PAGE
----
Transition to SPMS/DMT inefficacy in progressive disease: MD gave a link above, though obviously there are still a lot of details to fill in for the autoimmune account. This not really explained by your viral theory though: the claim that the virus learns to expand independent of the immune system is completely stipulative. You're making the claim that the virus's infection mechanism evolves within the lifetime of a human — and not just for a single human, but systematically, for everyone with MS. This is…pretty bizarre and doesn't seem very evolutionarily stable. Are there any other cases in biology where something similar occurs?

    • Any infection will have some form of activation on white blood cells and many relapses occur after infections, you get colds all the time.

    • MD 11:13: Yes, sure, but unless I've missed something the explanations for this under the autoimmune account are quite handy-wavy. The actual mechanisms by which an infection upregulates autoimmune activity are unknown.

      This isn't evidence *against* the autoimmune account, but it doesn't qualify as evidence in favor of it either.

    • The mechanism by which…..not true there are things such as super antigens how pathogens can activate T cels however the actual mechanisms will only be identified when autoimmune mechanism driven treatments prove positive.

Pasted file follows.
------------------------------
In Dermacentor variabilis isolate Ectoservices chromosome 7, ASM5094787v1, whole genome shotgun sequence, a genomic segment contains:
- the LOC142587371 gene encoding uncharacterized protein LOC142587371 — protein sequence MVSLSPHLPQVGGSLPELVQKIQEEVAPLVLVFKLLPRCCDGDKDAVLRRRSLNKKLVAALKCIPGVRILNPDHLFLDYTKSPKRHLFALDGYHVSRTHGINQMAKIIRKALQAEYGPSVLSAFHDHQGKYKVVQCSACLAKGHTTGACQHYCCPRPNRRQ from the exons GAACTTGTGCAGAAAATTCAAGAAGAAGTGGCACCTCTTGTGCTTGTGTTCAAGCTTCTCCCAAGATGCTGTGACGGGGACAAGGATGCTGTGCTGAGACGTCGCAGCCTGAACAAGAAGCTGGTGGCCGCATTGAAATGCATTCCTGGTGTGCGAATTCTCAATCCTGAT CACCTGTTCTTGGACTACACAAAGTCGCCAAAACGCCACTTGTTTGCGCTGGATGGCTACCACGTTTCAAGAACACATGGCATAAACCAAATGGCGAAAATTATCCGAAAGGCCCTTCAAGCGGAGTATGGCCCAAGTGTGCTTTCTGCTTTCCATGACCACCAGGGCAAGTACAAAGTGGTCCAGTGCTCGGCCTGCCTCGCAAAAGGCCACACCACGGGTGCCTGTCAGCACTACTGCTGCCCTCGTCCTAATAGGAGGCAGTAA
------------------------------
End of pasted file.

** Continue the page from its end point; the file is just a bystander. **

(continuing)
Immune tolerance will Ihowever fail whilst people ignore our findings that the number of immune clels need to be depleted before tolerance is attempted.

    • MD 3:34: Thank you, is there any evidence that superantigens are triggering relapses during common infections?

    • "All models are wrong, but some are useful" George P.Box. I guess my proposal is not an exception. All I want here it to trigger a stimulant discussion, and Thank to Anon 10pm, it is.

      "The onset of the disease is not much of a mystery" is there an experimental proof of that? Also I could not avoid to notice that a virus is involved here. Do you have an hypothesis on which one?

      I agree with you this viral theory does not say much more on the relapsing-remitting cycle (that is why i put it on the mddle of my list ;). But things like Herpes have also a relapse-remitting cycle and it is caused by a virus.

      On the progressive aspect, Here again, an hypothesis. The analogy about crowded trains is elegant but does not convince me (and invoking fMRI and its horrible latency is not a proof for me). Now, every humans including MSers have something in common. They get old with time. Their cells get older, we do not know exactly why but there are many obvious signs of it (e.g. smaller telomeres). So yeah I am making the proposition that the effect of a virus change with time. Not such a big claim 😉 this is why we vaccinate old people against the flu.

      I'll end with another quote. I love this one and had it on my desk during my PhD as a reminder, "The worst enemy of Science is not ignorance, it is knowledge. To be precise the illusion of knowledge because when you think you know something you stop searching". I would say that medical research is a special case even more evident because you cannot stop searching until someone is fully cured. This is not the case so I guess we should continue searching and be open/discuss all propositions.